So here’s what I want you to do. Don’t approach new people thinking, “How can I get them to like me?” Instead start focusing on, “How can I come to like that person?” Look for ways to connect on similarities and offer genuine praise in order to persuade yourself. It’s often said the only person we can control or change is ourselves so do whatever you have to so you can come to like other people. I think you’ll find it easier, less frustrating and much more beneficial in the long run.

My Name is Brian and You Are?

In his classic book How to Win Friends and Influence People, Dale Carnegie wrote, “Remember that a person’s name is to that person the sweetest and most important sound in any language.”

There is no word that catches our attention more than our name. That’s why you can be in a noisy, crowded area, straining to listen to someone talk but all of a sudden if you hear your name you can easily tune into wherever it came from.

I share those insights because recently I had an experience because of my friend Loring Mellien, a.k.a. “Pud.” You might recall reading about Pud in a post about a month ago because of the joy he gets in helping others.

Something I’ve learned from observing Pud in the real world is the value of using people’s names. No matter where we are – a bar, restaurant, poolside talking to a DJ, on an Uber ride, Pud will always introduce himself and ask the other person’s name. Conversation instantly flows.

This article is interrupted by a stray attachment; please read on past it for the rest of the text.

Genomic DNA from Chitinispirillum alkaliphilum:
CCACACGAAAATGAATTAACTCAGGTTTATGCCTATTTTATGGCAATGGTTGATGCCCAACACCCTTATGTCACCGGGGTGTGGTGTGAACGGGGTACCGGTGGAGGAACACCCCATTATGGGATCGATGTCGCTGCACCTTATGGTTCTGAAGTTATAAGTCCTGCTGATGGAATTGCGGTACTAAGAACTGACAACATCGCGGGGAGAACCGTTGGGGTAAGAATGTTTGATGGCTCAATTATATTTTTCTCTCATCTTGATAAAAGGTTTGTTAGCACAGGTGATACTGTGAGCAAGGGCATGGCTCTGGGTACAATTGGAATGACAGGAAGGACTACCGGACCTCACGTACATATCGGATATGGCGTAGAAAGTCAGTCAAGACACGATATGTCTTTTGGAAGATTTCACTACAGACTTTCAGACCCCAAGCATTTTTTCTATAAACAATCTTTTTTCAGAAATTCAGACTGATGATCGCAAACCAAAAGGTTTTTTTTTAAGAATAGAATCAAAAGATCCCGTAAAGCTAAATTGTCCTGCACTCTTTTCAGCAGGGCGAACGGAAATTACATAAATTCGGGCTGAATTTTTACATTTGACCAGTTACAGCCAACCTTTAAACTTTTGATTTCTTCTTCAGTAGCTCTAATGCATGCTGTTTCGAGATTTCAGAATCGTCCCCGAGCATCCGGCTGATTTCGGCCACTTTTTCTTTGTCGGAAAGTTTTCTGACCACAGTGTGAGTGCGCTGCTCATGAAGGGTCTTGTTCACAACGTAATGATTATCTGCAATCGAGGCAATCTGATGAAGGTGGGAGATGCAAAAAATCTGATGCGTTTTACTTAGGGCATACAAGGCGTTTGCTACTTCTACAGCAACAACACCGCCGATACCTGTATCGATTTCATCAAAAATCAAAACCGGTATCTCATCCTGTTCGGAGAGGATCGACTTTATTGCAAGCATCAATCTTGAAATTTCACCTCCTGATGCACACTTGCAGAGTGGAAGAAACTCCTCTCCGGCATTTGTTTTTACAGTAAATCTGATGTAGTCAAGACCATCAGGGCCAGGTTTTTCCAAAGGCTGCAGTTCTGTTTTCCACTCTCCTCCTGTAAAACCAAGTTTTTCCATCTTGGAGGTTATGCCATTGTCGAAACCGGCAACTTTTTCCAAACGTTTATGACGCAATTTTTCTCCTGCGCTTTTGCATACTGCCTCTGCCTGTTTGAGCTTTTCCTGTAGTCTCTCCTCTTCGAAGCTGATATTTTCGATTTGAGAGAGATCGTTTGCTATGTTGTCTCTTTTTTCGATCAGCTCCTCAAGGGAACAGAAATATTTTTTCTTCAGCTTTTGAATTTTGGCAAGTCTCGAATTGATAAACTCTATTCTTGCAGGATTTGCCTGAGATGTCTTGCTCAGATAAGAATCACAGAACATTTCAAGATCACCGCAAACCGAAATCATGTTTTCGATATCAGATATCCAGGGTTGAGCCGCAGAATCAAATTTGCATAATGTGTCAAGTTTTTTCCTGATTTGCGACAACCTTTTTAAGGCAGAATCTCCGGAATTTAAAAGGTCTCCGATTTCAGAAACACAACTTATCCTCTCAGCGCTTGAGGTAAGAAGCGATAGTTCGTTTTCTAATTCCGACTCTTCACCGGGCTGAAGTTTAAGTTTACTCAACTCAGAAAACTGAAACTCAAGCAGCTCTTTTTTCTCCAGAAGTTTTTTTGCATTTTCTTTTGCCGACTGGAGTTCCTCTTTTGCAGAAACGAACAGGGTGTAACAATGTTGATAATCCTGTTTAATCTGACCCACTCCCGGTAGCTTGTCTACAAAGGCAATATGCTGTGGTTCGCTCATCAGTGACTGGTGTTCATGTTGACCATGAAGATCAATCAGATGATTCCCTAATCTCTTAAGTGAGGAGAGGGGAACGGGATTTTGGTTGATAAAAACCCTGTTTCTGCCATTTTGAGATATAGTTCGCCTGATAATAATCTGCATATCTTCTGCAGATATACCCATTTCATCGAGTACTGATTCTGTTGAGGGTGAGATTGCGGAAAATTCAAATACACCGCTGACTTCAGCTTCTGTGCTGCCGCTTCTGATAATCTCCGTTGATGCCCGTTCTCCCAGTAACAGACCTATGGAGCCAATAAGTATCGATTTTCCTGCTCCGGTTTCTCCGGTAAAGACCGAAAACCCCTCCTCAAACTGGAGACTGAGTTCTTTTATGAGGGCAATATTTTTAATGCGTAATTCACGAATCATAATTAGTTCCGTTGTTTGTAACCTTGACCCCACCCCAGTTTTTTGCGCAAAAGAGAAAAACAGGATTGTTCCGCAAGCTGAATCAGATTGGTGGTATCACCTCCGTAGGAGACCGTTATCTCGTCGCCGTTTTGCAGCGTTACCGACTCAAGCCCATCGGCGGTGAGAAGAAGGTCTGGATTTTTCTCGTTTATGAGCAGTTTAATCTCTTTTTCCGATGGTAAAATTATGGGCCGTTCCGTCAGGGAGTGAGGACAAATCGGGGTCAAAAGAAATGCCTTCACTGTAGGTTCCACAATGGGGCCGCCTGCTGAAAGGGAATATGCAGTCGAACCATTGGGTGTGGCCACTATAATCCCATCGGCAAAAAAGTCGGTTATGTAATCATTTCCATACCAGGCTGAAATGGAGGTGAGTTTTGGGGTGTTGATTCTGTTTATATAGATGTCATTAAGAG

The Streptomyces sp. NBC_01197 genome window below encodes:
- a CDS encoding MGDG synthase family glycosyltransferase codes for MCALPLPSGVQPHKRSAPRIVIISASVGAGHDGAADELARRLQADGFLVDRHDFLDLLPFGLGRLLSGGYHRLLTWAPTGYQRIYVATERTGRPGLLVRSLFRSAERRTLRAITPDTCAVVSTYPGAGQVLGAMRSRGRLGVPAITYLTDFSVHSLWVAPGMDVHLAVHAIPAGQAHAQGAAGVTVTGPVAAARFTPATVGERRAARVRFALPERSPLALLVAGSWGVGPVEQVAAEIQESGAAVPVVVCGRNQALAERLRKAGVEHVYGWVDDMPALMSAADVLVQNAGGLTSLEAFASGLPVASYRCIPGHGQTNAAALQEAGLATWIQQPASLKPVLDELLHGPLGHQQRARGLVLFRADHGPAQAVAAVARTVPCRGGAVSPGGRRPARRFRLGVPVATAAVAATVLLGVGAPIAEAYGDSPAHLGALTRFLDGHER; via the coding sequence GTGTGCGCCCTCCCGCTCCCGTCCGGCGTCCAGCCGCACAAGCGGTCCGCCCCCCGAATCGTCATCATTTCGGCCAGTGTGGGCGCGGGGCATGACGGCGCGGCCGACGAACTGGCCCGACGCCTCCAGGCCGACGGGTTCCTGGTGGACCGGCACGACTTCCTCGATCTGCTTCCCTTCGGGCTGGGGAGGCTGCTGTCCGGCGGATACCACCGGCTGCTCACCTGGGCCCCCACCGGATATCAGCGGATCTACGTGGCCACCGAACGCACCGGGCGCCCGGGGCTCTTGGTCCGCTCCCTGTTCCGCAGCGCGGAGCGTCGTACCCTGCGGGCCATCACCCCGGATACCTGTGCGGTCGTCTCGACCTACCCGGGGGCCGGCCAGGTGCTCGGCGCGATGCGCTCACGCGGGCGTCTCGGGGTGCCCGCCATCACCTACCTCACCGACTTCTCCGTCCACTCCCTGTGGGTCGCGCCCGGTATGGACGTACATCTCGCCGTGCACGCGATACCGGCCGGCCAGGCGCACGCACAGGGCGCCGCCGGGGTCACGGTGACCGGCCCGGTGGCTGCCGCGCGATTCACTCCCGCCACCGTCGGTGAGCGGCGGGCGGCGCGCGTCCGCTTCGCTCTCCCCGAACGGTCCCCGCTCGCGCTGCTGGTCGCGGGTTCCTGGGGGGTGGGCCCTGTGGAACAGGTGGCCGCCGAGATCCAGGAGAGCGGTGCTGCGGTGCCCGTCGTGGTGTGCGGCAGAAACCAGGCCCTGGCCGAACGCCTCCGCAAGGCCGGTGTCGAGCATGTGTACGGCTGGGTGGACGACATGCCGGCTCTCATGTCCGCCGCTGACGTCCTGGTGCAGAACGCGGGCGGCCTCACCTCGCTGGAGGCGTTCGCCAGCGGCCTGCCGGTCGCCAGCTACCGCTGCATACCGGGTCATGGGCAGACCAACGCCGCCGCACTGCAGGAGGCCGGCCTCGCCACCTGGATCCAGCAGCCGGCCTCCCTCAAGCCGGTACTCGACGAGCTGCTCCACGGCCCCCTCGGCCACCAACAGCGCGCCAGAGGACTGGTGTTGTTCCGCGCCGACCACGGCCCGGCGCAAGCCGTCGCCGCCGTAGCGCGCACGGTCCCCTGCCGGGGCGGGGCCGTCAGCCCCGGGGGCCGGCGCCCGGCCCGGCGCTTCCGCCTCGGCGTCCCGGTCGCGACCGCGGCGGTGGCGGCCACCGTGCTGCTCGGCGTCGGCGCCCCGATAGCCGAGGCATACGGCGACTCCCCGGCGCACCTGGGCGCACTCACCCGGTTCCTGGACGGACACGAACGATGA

In my new role as Director of Learning at State Auto Insurance, I routinely walk into the building around 6:45 each morning. As I enter I see the same security guard behind a desk every day. He asks to see my ID badge, I ask how he’s doing, he asks how I am then I’m on my way to my office. Very generic stuff.

As I walked in not too long ago I wondered why I’d never bothered to ask his name since we see each other every day and there’s usually no one else around. I started to realize the more time passed the more awkward it would be to ask his name. After all, if a year went by it would be strange to finally ask, “What’s your name?” So I decided not to wait any longer. Taking a prompt from Pud I simply said, “I come in here every day and we say hi and it occurs to me I don’t know your name.” I stretched out my hand and said, “My name is Brian and you are?” He stood up with a smile on his face and said, “I’m Tom,” as he shook my hand. He looked genuinely happy and it made me wonder how many other people have bothered to ask him his name.